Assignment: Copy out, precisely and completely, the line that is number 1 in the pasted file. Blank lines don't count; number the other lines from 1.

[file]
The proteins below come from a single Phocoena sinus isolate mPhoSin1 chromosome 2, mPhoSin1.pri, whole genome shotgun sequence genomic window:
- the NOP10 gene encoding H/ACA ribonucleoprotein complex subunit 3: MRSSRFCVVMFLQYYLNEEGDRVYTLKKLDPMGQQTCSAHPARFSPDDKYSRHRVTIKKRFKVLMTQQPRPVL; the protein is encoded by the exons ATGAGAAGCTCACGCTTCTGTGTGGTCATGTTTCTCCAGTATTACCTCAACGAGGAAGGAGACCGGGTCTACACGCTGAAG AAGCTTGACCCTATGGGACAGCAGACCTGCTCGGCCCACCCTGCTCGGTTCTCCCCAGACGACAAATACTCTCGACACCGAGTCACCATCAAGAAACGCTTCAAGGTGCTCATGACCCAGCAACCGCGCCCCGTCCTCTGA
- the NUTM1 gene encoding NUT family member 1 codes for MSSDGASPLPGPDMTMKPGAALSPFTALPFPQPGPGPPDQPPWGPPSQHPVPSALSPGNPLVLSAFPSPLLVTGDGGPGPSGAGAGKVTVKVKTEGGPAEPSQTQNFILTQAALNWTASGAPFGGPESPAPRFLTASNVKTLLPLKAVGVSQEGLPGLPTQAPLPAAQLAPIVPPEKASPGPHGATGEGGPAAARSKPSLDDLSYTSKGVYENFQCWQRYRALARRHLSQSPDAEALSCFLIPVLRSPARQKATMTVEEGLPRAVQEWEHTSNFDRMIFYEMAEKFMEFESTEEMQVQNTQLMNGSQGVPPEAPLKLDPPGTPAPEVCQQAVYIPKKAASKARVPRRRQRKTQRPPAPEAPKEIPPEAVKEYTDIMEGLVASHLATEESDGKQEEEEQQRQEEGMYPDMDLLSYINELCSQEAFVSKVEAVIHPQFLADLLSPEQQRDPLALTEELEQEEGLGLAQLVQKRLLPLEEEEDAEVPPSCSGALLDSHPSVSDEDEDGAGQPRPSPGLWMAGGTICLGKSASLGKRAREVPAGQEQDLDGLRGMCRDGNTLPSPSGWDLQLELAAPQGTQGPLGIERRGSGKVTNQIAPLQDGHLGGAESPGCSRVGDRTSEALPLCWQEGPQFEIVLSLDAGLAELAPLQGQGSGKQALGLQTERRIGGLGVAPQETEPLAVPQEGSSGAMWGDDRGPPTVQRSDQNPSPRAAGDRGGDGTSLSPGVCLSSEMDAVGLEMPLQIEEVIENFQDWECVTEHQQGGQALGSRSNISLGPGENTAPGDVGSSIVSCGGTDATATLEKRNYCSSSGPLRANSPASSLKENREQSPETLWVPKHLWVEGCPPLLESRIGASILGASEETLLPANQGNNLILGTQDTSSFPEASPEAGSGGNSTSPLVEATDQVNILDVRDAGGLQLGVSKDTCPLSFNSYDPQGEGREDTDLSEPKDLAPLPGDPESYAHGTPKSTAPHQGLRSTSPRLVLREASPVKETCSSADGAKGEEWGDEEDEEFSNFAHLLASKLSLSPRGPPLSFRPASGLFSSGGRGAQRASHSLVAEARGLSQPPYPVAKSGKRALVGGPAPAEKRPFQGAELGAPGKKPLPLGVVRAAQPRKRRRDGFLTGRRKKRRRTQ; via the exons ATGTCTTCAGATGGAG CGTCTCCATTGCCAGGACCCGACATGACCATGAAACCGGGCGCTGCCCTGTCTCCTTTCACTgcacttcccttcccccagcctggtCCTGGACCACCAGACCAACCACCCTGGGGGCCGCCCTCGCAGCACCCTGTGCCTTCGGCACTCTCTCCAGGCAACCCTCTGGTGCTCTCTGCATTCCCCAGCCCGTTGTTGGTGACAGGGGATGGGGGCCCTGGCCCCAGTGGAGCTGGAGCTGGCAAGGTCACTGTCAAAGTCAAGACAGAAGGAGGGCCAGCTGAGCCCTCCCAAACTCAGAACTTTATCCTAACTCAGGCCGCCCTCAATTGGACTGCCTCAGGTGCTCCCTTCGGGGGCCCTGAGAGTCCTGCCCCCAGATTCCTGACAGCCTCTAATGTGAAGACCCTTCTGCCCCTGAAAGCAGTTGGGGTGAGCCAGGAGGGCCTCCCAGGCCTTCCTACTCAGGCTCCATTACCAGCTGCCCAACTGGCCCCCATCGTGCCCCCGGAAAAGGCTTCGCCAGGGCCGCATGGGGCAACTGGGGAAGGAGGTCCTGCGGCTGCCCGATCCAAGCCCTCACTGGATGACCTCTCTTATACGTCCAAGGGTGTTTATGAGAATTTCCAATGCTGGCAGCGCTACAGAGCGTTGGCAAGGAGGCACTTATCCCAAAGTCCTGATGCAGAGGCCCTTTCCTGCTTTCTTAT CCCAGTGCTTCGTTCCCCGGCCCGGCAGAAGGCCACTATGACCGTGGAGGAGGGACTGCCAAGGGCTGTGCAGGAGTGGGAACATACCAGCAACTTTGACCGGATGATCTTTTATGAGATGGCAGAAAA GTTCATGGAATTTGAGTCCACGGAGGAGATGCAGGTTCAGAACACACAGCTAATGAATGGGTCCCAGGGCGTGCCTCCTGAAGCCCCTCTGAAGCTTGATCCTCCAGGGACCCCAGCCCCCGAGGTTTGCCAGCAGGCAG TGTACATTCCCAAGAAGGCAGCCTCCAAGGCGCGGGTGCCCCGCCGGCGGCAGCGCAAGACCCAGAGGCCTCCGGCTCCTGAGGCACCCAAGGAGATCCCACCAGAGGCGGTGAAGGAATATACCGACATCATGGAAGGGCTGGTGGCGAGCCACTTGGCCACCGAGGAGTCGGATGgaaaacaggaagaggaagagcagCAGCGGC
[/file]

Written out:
The proteins below come from a single Phocoena sinus isolate mPhoSin1 chromosome 2, mPhoSin1.pri, whole genome shotgun sequence genomic window: